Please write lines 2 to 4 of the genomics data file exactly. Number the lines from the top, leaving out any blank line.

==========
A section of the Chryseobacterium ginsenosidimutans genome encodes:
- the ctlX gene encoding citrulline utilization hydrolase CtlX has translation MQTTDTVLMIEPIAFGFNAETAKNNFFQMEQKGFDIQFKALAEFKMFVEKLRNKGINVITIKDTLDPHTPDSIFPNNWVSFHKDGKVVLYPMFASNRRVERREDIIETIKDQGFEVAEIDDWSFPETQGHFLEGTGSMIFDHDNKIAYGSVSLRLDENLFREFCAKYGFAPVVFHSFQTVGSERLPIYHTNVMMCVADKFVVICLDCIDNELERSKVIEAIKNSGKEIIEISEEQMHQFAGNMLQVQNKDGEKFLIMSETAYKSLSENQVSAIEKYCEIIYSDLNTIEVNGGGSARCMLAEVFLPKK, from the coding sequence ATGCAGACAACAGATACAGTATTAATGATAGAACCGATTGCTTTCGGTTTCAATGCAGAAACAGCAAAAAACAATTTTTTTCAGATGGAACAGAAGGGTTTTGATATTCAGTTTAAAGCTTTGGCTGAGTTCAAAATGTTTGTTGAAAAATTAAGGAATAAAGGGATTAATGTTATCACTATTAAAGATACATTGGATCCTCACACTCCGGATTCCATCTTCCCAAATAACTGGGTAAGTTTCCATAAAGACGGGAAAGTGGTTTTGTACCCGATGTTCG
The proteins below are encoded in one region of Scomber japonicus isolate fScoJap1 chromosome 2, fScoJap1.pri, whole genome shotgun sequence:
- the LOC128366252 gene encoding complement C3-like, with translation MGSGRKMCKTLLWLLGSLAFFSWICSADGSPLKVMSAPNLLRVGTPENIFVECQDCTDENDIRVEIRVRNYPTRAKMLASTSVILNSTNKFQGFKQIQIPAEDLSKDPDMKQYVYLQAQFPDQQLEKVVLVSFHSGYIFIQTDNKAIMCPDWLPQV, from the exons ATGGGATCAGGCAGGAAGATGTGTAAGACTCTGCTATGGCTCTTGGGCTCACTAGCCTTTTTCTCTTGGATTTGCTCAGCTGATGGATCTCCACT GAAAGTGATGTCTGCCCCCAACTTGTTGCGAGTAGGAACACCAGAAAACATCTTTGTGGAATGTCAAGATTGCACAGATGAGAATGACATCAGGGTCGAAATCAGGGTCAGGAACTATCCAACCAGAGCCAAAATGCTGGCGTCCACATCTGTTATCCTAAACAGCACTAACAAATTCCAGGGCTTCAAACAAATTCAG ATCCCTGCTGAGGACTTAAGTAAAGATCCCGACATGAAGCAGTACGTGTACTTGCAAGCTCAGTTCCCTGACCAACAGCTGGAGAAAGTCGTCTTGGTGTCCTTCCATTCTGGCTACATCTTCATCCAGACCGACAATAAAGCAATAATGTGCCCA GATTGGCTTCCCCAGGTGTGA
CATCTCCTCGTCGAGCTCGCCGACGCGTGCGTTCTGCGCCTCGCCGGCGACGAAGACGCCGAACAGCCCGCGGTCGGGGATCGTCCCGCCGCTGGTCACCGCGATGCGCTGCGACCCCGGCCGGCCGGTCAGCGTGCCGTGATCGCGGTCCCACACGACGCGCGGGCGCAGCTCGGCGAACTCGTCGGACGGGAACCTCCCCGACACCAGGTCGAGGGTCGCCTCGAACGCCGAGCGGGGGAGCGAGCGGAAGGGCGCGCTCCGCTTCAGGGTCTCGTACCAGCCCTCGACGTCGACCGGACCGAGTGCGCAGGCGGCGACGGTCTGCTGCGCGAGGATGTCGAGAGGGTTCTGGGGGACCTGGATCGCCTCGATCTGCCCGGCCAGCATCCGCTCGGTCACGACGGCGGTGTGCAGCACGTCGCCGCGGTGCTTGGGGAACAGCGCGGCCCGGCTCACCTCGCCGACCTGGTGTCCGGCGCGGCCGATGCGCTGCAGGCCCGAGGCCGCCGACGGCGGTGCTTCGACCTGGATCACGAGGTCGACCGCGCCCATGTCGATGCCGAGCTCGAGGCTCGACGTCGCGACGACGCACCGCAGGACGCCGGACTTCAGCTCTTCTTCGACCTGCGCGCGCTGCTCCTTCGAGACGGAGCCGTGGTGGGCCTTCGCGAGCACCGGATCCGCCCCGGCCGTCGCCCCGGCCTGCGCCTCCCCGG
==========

- the ctlX gene encoding citrulline utilization hydrolase CtlX has translation MQTTDTVLMIEPIAFGFNAETAKNNFFQMEQKGFDIQFKALAEFKMFVEKLRNKGINVITIKDTLDPHTPDSIFPNNWVSFHKDGKVVLYPMFASNRRVERREDIIETIKDQGFEVAEIDDWSFPETQGHFLEGTGSMIFDHDNKIAYGSVSLRLDENLFREFCAKYGFAPVVFHSFQTVGSERLPIYHTNVMMCVADKFVVICLDCIDNELERSKVIEAIKNSGKEIIEISEEQMHQFAGNMLQVQNKDGEKFLIMSETAYKSLSENQVSAIEKYCEIIYSDLNTIEVNGGGSARCMLAEVFLPKK, from the coding sequence ATGCAGACAACAGATACAGTATTAATGATAGAACCGATTGCTTTCGGTTTCAATGCAGAAACAGCAAAAAACAATTTTTTTCAGATGGAACAGAAGGGTTTTGATATTCAGTTTAAAGCTTTGGCTGAGTTCAAAATGTTTGTTGAAAAATTAAGGAATAAAGGGATTAATGTTATCACTATTAAAGATACATTGGATCCTCACACTCCGGATTCCATCTTCCCAAATAACTGGGTAAGTTTCCATAAAGACGGGAAAGTGGTTTTGTACCCGATGTTCG
The proteins below are encoded in one region of Scomber japonicus isolate fScoJap1 chromosome 2, fScoJap1.pri, whole genome shotgun sequence:
- the LOC128366252 gene encoding complement C3-like, with translation MGSGRKMCKTLLWLLGSLAFFSWICSADGSPLKVMSAPNLLRVGTPENIFVECQDCTDENDIRVEIRVRNYPTRAKMLASTSVILNSTNKFQGFKQIQIPAEDLSKDPDMKQYVYLQAQFPDQQLEKVVLVSFHSGYIFIQTDNKAIMCPDWLPQV, from the exons ATGGGATCAGGCAGGAAGATGTGTAAGACTCTGCTATGGCTCTTGGGCTCACTAGCCTTTTTCTCTTGGATTTGCTCAGCTGATGGATCTCCACT GAAAGTGATGTCTGCCCCCAACTTGTTGCGAGTAGGAACACCAGAAAACATCTTTGTGGAATGTCAAGATTGCACAGATGAGAATGACATCAGGGTCGAAATCAGGGTCAGGAACTATCCAACCAGAGCCAAAATGCTGGCGTCCACATCTGTTATCCTAAACAGCACTAACAAATTCCAGGGCTTCAAACAAATTCAG ATCCCTGCTGAGGACTTAAGTAAAGATCCCGACATGAAGCAGTACGTGTACTTGCAAGCTCAGTTCCCTGACCAACAGCTGGAGAAAGTCGTCTTGGTGTCCTTCCATTCTGGCTACATCTTCATCCAGACCGACAATAAAGCAATAATGTGCCCA GATTGGCTTCCCCAGGTGTGA